The effects of maternal dietary conjugated linoleic acid on embryonic and post-hatch development in an avian model. Vanessa Anne. Leone

ISBN: 9781109476095

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197 pages


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The effects of maternal dietary conjugated linoleic acid on embryonic and post-hatch development in an avian model.  by  Vanessa Anne. Leone

The effects of maternal dietary conjugated linoleic acid on embryonic and post-hatch development in an avian model. by Vanessa Anne. Leone
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A considerable amount of research has been published on the effects of conjugated linoleic acid (CLA, a group of positional and geometric isomers of 18:2(n-6), added as a 50:50 mixture of cis-9, trans-11 and trans-10, cis-12 CLA) on body and fattyMoreA considerable amount of research has been published on the effects of conjugated linoleic acid (CLA, a group of positional and geometric isomers of 18:2(n-6), added as a 50:50 mixture of cis-9, trans-11 and trans-10, cis-12 CLA) on body and fatty acid composition of growing animals, including mice, rats, pigs, and chicks. Maternal feeding of CLA has been shown to also affect the growth, body composition, and fatty acid profile of tissues in the progeny of mothers fed CLA, possibly through inhibition of enzymes involved in lipid metabolism, such as lipoprotein lipase (LPL), stearoyl-CoA desaturase (SCD-1), carnitine 0-palmitoyltransferase (CPT-1), and acyl coenzyme A: cholesterol acyltransferase (ACAT).

We have shown that inclusion of 0.5% CLA into a high fat laying hen diet with two types of additional fat sources, safflower oil and olive oil, modulated growth, body composition, and fatty acid profile of three-week-old chicks in comparison to chicks hatched from mothers fed control diets (no CLA). Previous experiments showed that inclusion of CLA into a low-fat laying hen diet resulted in complete loss of hatchability.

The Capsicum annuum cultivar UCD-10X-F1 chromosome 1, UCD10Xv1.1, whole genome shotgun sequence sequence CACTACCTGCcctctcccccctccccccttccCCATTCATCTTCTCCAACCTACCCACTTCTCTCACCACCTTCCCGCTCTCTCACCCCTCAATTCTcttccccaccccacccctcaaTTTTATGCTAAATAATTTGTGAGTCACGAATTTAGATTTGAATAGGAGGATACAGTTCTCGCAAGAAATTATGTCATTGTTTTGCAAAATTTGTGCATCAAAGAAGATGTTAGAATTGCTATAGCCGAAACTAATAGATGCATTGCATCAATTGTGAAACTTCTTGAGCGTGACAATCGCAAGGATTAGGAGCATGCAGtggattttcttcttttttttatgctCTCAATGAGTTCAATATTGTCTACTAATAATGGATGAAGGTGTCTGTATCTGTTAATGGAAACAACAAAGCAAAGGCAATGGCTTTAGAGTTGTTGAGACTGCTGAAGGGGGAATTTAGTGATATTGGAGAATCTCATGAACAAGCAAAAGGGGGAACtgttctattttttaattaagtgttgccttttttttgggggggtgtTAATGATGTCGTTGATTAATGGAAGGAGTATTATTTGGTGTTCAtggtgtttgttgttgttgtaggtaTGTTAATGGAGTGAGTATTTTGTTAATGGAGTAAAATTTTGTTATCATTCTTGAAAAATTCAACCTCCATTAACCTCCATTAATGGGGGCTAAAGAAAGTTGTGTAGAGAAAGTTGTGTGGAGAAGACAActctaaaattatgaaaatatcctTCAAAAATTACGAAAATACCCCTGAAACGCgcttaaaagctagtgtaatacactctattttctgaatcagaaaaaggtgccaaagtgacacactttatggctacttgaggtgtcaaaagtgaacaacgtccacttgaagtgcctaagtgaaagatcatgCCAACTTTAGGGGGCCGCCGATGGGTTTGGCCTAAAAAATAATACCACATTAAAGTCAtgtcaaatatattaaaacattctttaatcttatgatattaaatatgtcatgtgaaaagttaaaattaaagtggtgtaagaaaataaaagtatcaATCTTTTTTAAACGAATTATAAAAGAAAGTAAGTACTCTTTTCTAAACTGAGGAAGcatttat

It has been hypothesized that CLA led to an increase in saturated fatty acids (SFA) and a decrease in monounsaturated fatty acids (MUFA) in the egg yolk as well as surrounding vitelline membrane through inhibition of hen SCD-1. When stored at temperatures below 18°C, the membrane became leaky, which allowed minerals to flow across the membrane down their concentration gradients, and resulted in embryonic mortality in fertile eggs.

This phenomenon could be rescued by incorporation of added dietary fat containing high levels of MUFA or polyunsaturated fats. We discovered that in the absence of vitelline membrane disruption (no cooling of eggs prior to incubation) embryos exposed to CLA via maternal diet died. Mortality was not linked to incorporation rate of CLA into the egg yolk fatty acid profile. Mortality in embryos from CLA-fed hens appeared to be linked to the embryos inability to transport lipid from the yolk sac membrane to the developing embryo in the last week of development resulting in less available energy for tissue growth and maintenance.



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